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Alone, an audience can only speak for themselves and the idea of observing the space between them and what isn’t
apparent, though it makes them anxious to not imagine the spherics of clouds, wind, indicators of the probability of rain
and retreat, how the body turns inside itself when it is wet, pressing everything back as one presses against the wind
when walking through snow, a memory of footsteps striding behind them. A History, says the audience, which so soon covered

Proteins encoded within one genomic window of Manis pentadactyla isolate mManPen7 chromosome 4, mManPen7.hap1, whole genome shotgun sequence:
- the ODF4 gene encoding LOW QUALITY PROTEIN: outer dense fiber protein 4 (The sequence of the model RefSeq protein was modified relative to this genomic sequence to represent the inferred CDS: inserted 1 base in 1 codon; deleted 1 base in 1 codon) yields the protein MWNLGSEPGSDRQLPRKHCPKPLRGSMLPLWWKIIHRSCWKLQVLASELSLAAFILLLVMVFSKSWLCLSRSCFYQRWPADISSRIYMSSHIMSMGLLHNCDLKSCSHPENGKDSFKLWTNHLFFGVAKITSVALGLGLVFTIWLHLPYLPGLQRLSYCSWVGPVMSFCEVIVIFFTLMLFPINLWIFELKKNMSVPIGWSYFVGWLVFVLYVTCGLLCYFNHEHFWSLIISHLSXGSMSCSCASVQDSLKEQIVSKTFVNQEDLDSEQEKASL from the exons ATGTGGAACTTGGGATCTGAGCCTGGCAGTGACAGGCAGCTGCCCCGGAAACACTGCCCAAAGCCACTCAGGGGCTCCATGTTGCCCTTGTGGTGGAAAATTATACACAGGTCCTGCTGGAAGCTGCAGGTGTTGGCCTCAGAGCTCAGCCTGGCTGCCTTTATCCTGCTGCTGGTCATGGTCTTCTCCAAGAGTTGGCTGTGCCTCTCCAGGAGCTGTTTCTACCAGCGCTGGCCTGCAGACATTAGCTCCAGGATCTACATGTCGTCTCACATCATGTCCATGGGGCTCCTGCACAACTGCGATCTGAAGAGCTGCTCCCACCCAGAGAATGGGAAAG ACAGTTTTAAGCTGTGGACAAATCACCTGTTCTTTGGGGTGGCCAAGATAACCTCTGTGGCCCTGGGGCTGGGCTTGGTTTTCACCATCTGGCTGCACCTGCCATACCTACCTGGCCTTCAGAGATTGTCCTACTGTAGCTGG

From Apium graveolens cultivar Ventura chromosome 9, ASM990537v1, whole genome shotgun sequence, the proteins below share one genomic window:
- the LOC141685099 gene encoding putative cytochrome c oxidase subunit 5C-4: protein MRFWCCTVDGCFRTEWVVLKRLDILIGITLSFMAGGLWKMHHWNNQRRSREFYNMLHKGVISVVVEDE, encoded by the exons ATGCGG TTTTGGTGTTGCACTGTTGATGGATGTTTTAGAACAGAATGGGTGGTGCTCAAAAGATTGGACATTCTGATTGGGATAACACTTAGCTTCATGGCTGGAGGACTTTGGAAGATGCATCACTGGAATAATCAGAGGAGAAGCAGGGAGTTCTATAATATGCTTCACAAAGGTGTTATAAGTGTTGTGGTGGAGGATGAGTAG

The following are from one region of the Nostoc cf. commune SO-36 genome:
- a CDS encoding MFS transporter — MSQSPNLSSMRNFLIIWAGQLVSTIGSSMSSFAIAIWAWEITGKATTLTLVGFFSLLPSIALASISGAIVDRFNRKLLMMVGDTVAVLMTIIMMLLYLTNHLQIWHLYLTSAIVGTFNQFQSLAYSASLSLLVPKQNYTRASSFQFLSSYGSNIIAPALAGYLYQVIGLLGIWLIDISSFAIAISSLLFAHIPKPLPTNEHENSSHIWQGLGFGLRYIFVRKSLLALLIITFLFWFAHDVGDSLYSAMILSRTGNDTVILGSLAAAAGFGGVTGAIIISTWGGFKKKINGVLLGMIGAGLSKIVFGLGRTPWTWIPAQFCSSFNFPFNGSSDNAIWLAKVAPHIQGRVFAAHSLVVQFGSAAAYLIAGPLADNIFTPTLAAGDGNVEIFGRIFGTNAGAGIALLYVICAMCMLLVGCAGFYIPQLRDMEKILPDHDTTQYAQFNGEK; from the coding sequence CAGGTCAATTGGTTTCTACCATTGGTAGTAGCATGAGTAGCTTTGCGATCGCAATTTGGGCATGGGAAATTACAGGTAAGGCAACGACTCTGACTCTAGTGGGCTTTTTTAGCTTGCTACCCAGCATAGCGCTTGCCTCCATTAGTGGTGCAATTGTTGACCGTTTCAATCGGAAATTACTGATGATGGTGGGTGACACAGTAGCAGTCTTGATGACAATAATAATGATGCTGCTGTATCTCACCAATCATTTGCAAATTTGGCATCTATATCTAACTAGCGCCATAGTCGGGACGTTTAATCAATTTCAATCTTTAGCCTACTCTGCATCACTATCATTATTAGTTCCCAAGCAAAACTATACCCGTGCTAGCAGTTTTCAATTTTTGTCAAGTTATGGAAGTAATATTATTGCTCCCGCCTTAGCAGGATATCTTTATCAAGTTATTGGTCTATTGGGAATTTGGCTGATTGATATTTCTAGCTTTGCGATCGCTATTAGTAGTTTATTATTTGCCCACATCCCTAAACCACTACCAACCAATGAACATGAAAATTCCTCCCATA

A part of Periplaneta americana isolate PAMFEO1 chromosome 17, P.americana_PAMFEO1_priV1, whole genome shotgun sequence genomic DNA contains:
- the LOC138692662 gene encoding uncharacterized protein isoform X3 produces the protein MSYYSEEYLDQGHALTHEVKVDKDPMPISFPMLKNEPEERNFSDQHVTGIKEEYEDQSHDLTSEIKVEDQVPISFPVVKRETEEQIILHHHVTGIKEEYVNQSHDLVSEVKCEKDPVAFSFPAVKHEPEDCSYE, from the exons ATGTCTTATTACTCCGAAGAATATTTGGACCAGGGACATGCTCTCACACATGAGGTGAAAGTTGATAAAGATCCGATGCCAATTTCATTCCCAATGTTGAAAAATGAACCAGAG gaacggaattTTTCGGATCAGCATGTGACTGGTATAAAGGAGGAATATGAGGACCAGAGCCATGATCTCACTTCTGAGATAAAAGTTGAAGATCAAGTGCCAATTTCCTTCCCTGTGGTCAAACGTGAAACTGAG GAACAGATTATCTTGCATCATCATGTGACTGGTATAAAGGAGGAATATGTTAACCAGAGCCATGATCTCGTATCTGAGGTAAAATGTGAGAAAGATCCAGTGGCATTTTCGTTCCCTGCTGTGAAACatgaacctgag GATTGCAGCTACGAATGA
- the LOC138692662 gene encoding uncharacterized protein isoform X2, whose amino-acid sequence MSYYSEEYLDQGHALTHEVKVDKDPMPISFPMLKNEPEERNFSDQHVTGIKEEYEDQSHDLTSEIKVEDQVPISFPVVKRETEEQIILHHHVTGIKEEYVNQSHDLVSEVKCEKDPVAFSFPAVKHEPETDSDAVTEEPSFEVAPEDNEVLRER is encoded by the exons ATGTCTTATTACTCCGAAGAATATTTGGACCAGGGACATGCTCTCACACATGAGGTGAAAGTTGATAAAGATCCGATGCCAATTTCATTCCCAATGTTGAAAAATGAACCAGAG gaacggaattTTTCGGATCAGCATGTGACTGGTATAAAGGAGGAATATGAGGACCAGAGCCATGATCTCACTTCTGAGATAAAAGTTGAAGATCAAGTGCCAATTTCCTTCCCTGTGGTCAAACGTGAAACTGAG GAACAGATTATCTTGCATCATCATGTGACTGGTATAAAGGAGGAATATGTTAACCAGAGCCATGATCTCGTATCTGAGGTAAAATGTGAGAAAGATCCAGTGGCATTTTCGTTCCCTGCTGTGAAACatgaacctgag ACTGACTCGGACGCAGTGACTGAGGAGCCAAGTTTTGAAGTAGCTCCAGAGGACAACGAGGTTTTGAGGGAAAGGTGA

will never repeat. There is little, of course, to leave behind when you’re not here. Incisor. Mandible. Quarter moon of bone.
A separation, says the audience, which is to say, a sort of ghost. A sleight. Afterthought of anise leaving its cloud across the tongue.
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In his new book, philosopher William MacAskill implies that humanity’s long-term survival matters more than preventing short-term suffering and death. His arguments are shaky.
In her new book, Danish poet Olga Ravn writes with open love, pity, and compassion for her strange yet familiar creations.